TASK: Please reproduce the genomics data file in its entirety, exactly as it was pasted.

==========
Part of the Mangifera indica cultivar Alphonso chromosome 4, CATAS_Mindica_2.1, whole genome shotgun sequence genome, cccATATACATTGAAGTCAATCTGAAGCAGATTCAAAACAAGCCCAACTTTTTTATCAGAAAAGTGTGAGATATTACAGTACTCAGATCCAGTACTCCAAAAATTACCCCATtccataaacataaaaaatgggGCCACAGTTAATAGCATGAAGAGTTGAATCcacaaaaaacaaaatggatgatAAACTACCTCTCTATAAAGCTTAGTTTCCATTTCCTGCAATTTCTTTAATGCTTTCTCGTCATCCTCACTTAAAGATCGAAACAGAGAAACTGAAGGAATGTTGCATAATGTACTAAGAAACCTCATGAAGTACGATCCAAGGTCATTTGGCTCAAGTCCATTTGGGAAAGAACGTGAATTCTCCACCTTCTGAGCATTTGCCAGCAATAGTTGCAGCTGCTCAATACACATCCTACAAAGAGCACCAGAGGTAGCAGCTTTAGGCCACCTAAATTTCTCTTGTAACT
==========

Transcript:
Part of the Mangifera indica cultivar Alphonso chromosome 4, CATAS_Mindica_2.1, whole genome shotgun sequence genome, cccATATACATTGAAGTCAATCTGAAGCAGATTCAAAACAAGCCCAACTTTTTTATCAGAAAAGTGTGAGATATTACAGTACTCAGATCCAGTACTCCAAAAATTACCCCATtccataaacataaaaaatgggGCCACAGTTAATAGCATGAAGAGTTGAATCcacaaaaaacaaaatggatgatAAACTACCTCTCTATAAAGCTTAGTTTCCATTTCCTGCAATTTCTTTAATGCTTTCTCGTCATCCTCACTTAAAGATCGAAACAGAGAAACTGAAGGAATGTTGCATAATGTACTAAGAAACCTCATGAAGTACGATCCAAGGTCATTTGGCTCAAGTCCATTTGGGAAAGAACGTGAATTCTCCACCTTCTGAGCATTTGCCAGCAATAGTTGCAGCTGCTCAATACACATCCTACAAAGAGCACCAGAGGTAGCAGCTTTAGGCCACCTAAATTTCTCTTGTAACT